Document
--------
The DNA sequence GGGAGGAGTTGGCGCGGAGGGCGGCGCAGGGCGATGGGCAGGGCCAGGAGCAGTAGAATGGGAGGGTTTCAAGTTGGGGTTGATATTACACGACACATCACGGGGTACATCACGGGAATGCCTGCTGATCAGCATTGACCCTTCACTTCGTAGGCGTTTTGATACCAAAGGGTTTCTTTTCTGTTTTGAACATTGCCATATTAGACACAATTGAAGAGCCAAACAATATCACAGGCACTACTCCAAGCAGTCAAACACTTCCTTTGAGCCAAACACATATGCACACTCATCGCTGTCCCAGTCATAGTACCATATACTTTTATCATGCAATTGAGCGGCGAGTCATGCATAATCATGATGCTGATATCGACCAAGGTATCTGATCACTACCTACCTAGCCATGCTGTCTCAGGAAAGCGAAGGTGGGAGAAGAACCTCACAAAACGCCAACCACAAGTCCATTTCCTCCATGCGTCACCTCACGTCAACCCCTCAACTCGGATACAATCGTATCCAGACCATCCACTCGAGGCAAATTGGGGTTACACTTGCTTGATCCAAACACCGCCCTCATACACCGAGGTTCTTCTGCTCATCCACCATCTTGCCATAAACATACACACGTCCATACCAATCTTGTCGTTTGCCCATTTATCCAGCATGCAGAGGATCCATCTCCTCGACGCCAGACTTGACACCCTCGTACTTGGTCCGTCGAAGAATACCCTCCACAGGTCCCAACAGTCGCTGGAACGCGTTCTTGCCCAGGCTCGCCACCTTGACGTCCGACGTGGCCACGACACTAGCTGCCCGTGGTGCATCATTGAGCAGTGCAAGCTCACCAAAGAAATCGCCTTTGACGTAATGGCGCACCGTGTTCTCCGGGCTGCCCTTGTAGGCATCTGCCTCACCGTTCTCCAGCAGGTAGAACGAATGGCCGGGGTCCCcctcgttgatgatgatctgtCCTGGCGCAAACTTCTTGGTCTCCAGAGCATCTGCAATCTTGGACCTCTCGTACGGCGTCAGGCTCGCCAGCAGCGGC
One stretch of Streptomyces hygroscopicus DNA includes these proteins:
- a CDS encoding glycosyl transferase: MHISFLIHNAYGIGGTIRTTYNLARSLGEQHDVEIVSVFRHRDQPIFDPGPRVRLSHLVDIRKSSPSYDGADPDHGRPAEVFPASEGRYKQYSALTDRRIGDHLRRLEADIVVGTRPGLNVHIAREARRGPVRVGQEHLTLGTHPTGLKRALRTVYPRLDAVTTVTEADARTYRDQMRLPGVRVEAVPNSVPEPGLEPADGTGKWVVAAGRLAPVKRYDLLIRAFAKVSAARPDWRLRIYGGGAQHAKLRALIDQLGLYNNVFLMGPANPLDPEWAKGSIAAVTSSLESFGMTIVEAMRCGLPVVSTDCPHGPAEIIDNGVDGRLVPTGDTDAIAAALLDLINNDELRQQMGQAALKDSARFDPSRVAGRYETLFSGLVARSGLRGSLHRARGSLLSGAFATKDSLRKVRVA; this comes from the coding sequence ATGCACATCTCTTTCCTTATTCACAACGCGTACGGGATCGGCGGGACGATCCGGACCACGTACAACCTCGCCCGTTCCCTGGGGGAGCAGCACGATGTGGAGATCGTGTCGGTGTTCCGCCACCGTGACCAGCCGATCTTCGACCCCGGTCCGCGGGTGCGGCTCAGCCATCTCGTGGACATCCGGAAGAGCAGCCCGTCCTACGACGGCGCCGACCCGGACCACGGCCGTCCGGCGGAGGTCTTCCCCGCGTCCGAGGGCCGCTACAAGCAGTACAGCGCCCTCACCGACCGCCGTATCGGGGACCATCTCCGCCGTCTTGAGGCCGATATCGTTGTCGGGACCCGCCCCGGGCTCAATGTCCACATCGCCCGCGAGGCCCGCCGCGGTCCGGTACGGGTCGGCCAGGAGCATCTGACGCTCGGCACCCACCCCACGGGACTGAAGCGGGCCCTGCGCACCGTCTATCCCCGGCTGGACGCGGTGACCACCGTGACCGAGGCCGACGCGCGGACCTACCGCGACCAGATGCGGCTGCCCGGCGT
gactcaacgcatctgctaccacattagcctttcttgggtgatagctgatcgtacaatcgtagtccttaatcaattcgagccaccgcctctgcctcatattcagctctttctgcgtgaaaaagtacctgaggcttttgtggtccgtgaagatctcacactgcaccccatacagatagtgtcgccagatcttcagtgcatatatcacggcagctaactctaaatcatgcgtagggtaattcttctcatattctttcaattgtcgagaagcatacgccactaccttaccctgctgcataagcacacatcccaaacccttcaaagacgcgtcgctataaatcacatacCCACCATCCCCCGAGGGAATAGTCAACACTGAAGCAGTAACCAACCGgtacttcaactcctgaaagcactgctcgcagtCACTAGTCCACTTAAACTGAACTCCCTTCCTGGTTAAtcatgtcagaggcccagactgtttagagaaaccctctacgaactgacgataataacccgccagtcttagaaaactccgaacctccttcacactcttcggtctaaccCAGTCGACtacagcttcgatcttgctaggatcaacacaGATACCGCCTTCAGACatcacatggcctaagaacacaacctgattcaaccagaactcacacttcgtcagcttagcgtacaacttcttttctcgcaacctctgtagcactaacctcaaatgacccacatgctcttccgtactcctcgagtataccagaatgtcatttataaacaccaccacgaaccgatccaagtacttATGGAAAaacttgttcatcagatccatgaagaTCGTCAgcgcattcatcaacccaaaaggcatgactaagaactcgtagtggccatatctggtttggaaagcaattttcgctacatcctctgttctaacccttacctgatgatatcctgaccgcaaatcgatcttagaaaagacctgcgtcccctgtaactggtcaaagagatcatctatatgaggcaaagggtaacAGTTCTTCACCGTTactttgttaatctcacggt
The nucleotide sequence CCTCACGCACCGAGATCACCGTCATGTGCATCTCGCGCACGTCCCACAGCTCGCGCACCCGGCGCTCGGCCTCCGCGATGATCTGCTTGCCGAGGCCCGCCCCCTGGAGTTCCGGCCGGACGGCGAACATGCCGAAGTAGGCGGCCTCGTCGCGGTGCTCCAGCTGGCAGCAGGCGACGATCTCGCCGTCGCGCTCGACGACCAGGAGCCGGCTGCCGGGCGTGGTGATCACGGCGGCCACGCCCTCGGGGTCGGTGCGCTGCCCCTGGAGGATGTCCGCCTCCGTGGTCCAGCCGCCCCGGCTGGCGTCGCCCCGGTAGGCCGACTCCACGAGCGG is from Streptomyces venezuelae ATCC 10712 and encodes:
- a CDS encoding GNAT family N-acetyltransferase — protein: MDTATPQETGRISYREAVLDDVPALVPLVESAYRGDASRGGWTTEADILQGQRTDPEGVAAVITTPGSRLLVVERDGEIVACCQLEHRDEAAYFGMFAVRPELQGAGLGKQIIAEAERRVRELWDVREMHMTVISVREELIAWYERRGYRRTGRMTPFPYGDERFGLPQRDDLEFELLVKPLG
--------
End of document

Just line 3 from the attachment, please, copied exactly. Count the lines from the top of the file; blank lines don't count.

- a CDS encoding glycosyl transferase: MHISFLIHNAYGIGGTIRTTYNLARSLGEQHDVEIVSVFRHRDQPIFDPGPRVRLSHLVDIRKSSPSYDGADPDHGRPAEVFPASEGRYKQYSALTDRRIGDHLRRLEADIVVGTRPGLNVHIAREARRGPVRVGQEHLTLGTHPTGLKRALRTVYPRLDAVTTVTEADARTYRDQMRLPGVRVEAVPNSVPEPGLEPADGTGKWVVAAGRLAPVKRYDLLIRAFAKVSAARPDWRLRIYGGGAQHAKLRALIDQLGLYNNVFLMGPANPLDPEWAKGSIAAVTSSLESFGMTIVEAMRCGLPVVSTDCPHGPAEIIDNGVDGRLVPTGDTDAIAAALLDLINNDELRQQMGQAALKDSARFDPSRVAGRYETLFSGLVARSGLRGSLHRARGSLLSGAFATKDSLRKVRVA; this comes from the coding sequence ATGCACATCTCTTTCCTTATTCACAACGCGTACGGGATCGGCGGGACGATCCGGACCACGTACAACCTCGCCCGTTCCCTGGGGGAGCAGCACGATGTGGAGATCGTGTCGGTGTTCCGCCACCGTGACCAGCCGATCTTCGACCCCGGTCCGCGGGTGCGGCTCAGCCATCTCGTGGACATCCGGAAGAGCAGCCCGTCCTACGACGGCGCCGACCCGGACCACGGCCGTCCGGCGGAGGTCTTCCCCGCGTCCGAGGGCCGCTACAAGCAGTACAGCGCCCTCACCGACCGCCGTATCGGGGACCATCTCCGCCGTCTTGAGGCCGATATCGTTGTCGGGACCCGCCCCGGGCTCAATGTCCACATCGCCCGCGAGGCCCGCCGCGGTCCGGTACGGGTCGGCCAGGAGCATCTGACGCTCGGCACCCACCCCACGGGACTGAAGCGGGCCCTGCGCACCGTCTATCCCCGGCTGGACGCGGTGACCACCGTGACCGAGGCCGACGCGCGGACCTACCGCGACCAGATGCGGCTGCCCGGCGT